The global economy is expected to expand to a 3.6 percent annual rate this year, up from last year's rate of 3.2 percent. Tuesday's assessment comes from the International Monetary Fund as economic officials from the World Bank and nations around the world gather to discuss growth, jobs, worries, ideas, and pleas for action this week in Washington.
The global lender's experts say improving investment, industrial production, business and consumer confidence are helping economic expansion. The IMF says advanced nations, including the United States, will grow more slowly than developing countries.
The report puts U.S. economic expansion at 2.2 percent this year, up from 2016. IMF experts say future U.S. growth is uncertain because proposals to cut taxes and regulations and boost spending on infrastructure have not yet made their way through a divided legislature.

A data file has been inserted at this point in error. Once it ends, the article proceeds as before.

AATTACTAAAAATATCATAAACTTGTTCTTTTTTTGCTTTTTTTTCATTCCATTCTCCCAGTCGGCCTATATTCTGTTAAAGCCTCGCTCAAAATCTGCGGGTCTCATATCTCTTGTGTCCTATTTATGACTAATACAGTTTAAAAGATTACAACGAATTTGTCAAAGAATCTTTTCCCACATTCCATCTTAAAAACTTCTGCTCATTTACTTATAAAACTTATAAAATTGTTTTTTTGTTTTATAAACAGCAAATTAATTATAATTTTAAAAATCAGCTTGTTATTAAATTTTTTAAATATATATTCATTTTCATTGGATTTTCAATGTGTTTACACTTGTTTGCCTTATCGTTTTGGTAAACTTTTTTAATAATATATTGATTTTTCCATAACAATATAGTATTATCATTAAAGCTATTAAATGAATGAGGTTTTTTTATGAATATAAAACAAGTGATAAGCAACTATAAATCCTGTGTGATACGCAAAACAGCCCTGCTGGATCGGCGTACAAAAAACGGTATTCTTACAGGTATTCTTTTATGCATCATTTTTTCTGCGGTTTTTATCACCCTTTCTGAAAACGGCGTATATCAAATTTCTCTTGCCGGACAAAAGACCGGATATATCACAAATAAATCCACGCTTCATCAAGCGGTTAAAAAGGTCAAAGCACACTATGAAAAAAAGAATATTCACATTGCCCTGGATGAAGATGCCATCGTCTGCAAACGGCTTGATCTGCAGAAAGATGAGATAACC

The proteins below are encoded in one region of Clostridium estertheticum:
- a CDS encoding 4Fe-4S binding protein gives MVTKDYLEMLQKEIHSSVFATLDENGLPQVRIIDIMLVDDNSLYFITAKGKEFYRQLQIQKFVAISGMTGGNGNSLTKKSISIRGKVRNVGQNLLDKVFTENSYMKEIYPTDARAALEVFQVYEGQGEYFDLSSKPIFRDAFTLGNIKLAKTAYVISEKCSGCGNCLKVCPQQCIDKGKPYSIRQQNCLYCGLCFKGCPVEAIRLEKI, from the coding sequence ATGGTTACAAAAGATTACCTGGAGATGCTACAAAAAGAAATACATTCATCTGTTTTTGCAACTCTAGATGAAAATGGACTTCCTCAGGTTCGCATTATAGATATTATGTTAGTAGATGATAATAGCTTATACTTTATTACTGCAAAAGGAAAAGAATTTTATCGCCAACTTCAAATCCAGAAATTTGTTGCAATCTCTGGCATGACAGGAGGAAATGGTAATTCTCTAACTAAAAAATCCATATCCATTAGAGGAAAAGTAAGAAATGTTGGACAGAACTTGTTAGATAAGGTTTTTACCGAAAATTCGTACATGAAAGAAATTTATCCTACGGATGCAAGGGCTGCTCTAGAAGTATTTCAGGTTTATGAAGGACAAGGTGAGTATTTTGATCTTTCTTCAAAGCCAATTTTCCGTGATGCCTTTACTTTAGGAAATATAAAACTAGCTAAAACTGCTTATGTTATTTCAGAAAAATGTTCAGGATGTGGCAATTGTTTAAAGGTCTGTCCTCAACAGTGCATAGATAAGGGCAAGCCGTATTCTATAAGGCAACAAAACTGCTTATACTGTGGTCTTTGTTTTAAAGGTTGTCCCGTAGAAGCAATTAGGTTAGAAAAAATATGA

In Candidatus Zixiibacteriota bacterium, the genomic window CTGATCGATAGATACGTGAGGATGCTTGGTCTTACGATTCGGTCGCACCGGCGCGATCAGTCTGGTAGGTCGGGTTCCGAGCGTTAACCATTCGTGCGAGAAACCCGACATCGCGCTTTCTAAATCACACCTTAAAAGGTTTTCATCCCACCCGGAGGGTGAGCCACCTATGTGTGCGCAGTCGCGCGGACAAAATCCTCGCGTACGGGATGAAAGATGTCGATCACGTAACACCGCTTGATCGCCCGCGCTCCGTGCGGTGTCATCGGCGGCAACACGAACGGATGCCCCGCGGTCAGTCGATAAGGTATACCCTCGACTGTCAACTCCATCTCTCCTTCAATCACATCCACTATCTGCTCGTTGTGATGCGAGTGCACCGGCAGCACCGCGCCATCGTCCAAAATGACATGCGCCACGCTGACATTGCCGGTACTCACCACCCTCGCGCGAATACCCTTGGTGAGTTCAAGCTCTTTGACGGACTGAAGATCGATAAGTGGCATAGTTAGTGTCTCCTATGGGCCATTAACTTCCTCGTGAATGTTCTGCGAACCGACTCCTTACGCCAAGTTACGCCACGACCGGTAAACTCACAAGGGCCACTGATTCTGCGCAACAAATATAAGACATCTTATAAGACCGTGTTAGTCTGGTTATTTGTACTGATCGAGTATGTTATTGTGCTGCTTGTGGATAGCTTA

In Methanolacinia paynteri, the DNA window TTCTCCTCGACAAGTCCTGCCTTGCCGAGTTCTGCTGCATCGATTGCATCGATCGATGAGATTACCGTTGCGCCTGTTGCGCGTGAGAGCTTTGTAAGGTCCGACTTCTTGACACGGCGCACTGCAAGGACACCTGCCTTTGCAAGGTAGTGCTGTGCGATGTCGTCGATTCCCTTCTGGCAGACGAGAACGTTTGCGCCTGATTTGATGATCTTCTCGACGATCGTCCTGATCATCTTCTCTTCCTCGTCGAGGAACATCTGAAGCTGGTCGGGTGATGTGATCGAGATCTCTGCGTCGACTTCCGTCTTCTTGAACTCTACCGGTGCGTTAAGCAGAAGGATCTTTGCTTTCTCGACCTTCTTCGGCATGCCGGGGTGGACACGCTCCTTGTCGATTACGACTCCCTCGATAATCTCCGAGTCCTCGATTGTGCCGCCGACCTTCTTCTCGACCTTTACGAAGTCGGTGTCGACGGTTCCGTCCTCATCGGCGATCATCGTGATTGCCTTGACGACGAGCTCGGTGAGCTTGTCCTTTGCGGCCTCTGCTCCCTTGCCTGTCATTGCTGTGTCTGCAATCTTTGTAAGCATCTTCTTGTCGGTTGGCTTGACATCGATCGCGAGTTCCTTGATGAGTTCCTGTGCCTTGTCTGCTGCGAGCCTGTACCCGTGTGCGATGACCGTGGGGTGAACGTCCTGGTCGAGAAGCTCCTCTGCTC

The outlook for China has been cut slightly, but remains strong at 6.8 percent this year. The economy in sub-Saharan-Africa is expected to reach a 2.6 percent annual growth rate this year, and 3.4 percent next year. That is a little slower than earlier projections.
IMF officials say national leaders need to make reforms now "while times are good." They urge efforts to boost potential output, reduce inequality, and make national economies more resilient. The global lender also calls on advanced economies to keep interest rates low, at least until inflation begins to rise, and work to strengthen international economic cooperation.
The economic experts warn that commercial credit problems in China, faster interest rate increases in advanced nations, or a drastic rollback of rules intended to prevent another financial crisis could derail economic growth.